However, it seems that leaders best able to tolerate ambiguity had the most impact. A level of ambiguity, it seemed, was not harmful. In decision making, it can broaden an organization’s toolbox in a way that is uniquely valuable.
Wernher von Braun, who led the Marshall Space Flight Center’s development of the rocket that propelled the moon mission, balanced NASA’s rigid process with an informal, individualistic culture that encouraged constant dissent and cross-boundary communication.
He started "Monday Notes" where every week engineers submitted a single page of notes on their salient issues. Von Braun hand-wrote comments in the margins, and then circulated the entire compilation. Everyone saw what other divisions were up to, and how easily problems could be raised. Monday Notes were rigorous, but informal. More importantly, it brought everyone towards mutual success.
The success in a learning culture is one that allows opinions from anyone at anytime. Especially as a CEO or leader, the ability to see from others’ perspectives can be extremely beneficial. It offers multi lenses of a situation, giving new insights and the humility to realize that nothing or no one is omnicompetent.
Chapter 12: Deliberate Amateurs
Epstein ends the book with what I personally think as THE MOST IMPORTANT LEARNING OF ALL. It all boils down to being curious enough to learn adjacent skills.
Needless to say, this goes everything against the idea of hyperspecialization, since you would be require to constantly branching out to new skills with no specific requirements to master them. In fact, we are to avoid hyper specialization - especially in the age of digital marketing.
Think about it : what if different teams in the same company get specialized to a point that no one is talking to the other? It created siloed and disconnect the journey. Customers does not live in your siloed, they go across different touch points. So don't assemble teams separately, let them exchange ideas.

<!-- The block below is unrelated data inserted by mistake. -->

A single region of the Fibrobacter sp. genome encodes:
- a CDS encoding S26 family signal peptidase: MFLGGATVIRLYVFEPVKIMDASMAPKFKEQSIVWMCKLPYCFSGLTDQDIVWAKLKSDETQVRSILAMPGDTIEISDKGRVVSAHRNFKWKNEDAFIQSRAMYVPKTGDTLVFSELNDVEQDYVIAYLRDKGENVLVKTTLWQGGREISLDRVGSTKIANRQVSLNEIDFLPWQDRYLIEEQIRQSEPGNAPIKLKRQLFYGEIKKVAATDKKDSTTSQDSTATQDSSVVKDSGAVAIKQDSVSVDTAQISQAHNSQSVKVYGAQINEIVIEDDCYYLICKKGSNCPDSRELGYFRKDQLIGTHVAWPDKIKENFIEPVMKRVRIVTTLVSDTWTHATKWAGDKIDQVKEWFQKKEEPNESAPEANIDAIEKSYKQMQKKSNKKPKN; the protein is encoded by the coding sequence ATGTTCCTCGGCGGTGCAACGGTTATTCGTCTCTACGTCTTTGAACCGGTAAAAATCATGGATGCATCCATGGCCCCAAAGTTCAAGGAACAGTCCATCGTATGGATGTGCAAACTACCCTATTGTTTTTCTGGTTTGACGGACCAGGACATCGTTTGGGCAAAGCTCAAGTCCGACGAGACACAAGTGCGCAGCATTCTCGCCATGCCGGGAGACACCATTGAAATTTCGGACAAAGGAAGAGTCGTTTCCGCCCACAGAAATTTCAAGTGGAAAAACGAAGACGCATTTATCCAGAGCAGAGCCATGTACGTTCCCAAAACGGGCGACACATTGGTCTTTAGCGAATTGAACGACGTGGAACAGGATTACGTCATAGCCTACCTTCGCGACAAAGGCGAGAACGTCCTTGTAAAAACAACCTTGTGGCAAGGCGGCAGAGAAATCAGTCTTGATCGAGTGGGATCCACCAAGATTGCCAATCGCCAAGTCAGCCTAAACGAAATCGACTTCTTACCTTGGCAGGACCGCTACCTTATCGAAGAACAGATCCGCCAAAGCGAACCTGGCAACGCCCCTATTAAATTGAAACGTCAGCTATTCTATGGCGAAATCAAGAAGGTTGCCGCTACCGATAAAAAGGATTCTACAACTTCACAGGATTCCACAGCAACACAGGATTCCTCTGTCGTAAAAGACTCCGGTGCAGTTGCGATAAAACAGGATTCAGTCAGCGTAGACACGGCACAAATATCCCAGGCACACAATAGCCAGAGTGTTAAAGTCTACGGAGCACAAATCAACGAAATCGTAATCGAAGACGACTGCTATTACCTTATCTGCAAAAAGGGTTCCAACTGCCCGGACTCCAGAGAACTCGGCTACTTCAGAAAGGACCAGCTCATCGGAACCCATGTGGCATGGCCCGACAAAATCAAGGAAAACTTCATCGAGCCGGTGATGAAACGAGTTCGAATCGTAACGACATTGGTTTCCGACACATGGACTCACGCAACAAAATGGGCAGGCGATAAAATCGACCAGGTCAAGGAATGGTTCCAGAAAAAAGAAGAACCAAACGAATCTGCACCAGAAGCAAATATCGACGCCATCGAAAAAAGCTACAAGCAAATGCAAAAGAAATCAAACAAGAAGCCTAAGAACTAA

Leaders often see lunch time as waste of time. But as researcher Arturo Casadevall of Bloomberg & John Hopkins School puts it, " People grab lunch and bring it into their offices. They feel lunch is inefficient, but often that’s the best time to bounce ideas and make connections."
Or Supreme Court justice Oliver Wendell Holmes wrote a century ago, of the free exchange of ideas, "It is an experiment, as all life is an experiment."
While there is nothing inherently wrong with specialization. We all specialize to one degree or another, at some point or other. At its core, all hyperspecialization is a well-meaning drive for efficiency—the most efficient way to develop a sports skill, assemble a product, learn to play an instrument, or work on a new technology.
But inefficiency needs cultivating too. The wisdom of a Polgar-like method of laser-focused, efficient development is limited to narrowly constructed, kind learning environments. Still, it’s a wicked world we’re living in, isn’t it?
Conclusion: Expanding Your Range
Epstein’s one sentence of advice: “”
So, we’re not the Tiger Woods of the world, who received training as soon as he could walk. But everyone has the potential to be like Roger Federer, whose specialization occurs later in life after different and early unstructured activities.
Everyone progresses at a different rate, so don’t let anyone else make you feel behind. You probably don’t even know where exactly you’re going, so feeling behind doesn’t help. The key is to keep on creating, diversely and boldly.
Thomas Edison held more than 1.000 patents, most of them are trivial. Shakespeare wrote countless in-between plays. Howard Scott Warshaw designed both the award-winning Yar’s Revenge video game and the disastrous E.T. video game.
Go on your own pursuits, experiments, projects -whatever they might be. Be willing to learn and adjust as you go, and even to abandon a previous goal and change directions entirely should the need arise. Be someone with a range and while you’re at it, go wide before you go deep.